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Discussion in 'Music' started by todd stone, Oct 13, 2007.
Wow, that's pretty lame. They score a big coup like that and it turns out to be a bust.
evidently mtv is blocked at work. whats the gist?
It's just complaining about 160 kbps.
There's already a thread for this topic here:
This was not a "dupe". No unkept promises were made. The album sounds great. Will it sound better on the physical CD? Sure. Some people won't be able to tell one way or the other.
This was an experiment, not an idealistic betrayal of the industry. That wasn't the band's script - that was the media's script. That was the fans' script. Radiohead understands there won't be an overnight revolution. It was a first step. And it has given legitimacy to the "fair pay" digital model and freaked out a lot of industry executives. And we get to listen to a great album in the meanwhile (I paid for the gift box, personally).
Everyone else can strain their brain picking out "compression" in the digital audio. Sheesh.
And this morning on the news they announced that iTunes is reducing the price of non-DRM tracks from $1.29 to 99 cents!
plucked the words right off the end of my fingers on the keyboard.
as far as experiments go I think it was a success, other than having a lossless option for a minimum price (possibly half the price of a physical CD?)
That's good news that I missed. I guess this is that iTunes Plus stuff?
As for the Radiohead experiment:
This is unsurprising news (most people opting to pay $0). What is surprising is how much money the artists made with this model, given that fact. Those who DID pay for it paid an average of about eight pounds (generally harder core fans and, um, idealists). I've heard of a number of people downloading the songs, listening to the album then downloading again and paying for it the second time. Not only that, but from reading social news sites, blogs, and bulletin boards, it appears many people who downloaded the album wouldn't have paid for it on iTunes or in the store (new listeners, curious about the band due to the publicity). So they're expanding their market as well.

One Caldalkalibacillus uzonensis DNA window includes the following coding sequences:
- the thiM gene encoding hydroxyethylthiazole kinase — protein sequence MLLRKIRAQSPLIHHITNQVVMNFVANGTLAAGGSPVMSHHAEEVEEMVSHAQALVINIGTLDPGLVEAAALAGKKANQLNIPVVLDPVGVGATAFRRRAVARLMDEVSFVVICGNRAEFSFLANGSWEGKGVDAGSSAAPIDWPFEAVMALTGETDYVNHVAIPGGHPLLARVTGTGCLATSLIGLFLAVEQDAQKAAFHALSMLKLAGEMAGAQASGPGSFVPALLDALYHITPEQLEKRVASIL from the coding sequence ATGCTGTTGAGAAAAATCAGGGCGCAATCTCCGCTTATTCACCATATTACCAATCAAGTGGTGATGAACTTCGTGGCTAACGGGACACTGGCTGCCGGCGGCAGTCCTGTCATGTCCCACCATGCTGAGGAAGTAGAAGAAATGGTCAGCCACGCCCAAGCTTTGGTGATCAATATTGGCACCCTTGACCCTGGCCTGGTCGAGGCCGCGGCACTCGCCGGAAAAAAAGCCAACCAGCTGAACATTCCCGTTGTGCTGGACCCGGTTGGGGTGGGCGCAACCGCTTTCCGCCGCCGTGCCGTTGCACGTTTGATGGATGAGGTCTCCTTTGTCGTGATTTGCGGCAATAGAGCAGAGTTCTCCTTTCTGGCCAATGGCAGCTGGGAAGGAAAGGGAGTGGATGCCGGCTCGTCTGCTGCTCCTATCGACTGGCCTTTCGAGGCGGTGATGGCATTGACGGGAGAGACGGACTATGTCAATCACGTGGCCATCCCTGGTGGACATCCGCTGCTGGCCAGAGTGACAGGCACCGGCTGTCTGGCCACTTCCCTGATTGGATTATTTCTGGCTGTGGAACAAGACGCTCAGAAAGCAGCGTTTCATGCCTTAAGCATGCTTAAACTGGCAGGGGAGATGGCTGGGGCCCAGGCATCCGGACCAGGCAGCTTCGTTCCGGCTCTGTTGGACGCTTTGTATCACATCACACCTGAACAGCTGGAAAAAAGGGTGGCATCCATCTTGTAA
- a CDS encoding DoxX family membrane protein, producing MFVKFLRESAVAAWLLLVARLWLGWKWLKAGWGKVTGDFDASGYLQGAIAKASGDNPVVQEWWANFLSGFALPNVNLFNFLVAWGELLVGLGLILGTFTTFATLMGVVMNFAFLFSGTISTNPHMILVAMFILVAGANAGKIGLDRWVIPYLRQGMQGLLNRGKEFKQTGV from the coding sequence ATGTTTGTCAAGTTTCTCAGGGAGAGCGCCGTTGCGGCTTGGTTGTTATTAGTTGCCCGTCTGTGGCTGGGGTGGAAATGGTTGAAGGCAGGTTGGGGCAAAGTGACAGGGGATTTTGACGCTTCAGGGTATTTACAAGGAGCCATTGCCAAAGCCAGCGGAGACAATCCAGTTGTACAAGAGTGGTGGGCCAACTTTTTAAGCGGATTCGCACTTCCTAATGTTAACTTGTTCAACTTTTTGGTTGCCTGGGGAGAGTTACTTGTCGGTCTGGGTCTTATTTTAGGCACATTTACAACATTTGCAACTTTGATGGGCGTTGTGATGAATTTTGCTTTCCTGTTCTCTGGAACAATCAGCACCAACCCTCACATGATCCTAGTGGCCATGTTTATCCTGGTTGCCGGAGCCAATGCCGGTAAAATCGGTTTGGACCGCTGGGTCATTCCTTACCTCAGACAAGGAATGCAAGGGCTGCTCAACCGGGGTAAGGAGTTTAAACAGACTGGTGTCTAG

There's really no way to tell one way or the other, but the main idea here is that artists continue to try new sustainable models, and hopefully some will click. Protecting and hindering digital sound will just push this twenty-first century market underground. You have to find them where they live.
There is something else they are missing here. I downloaded it for free, but I also fully intend to buy the CD when it finally comes out.
One fear I have is that *some* bands might see this and say hey, we're not kosher with the people downloading our stuff for free, so we're not going to try this ourselves.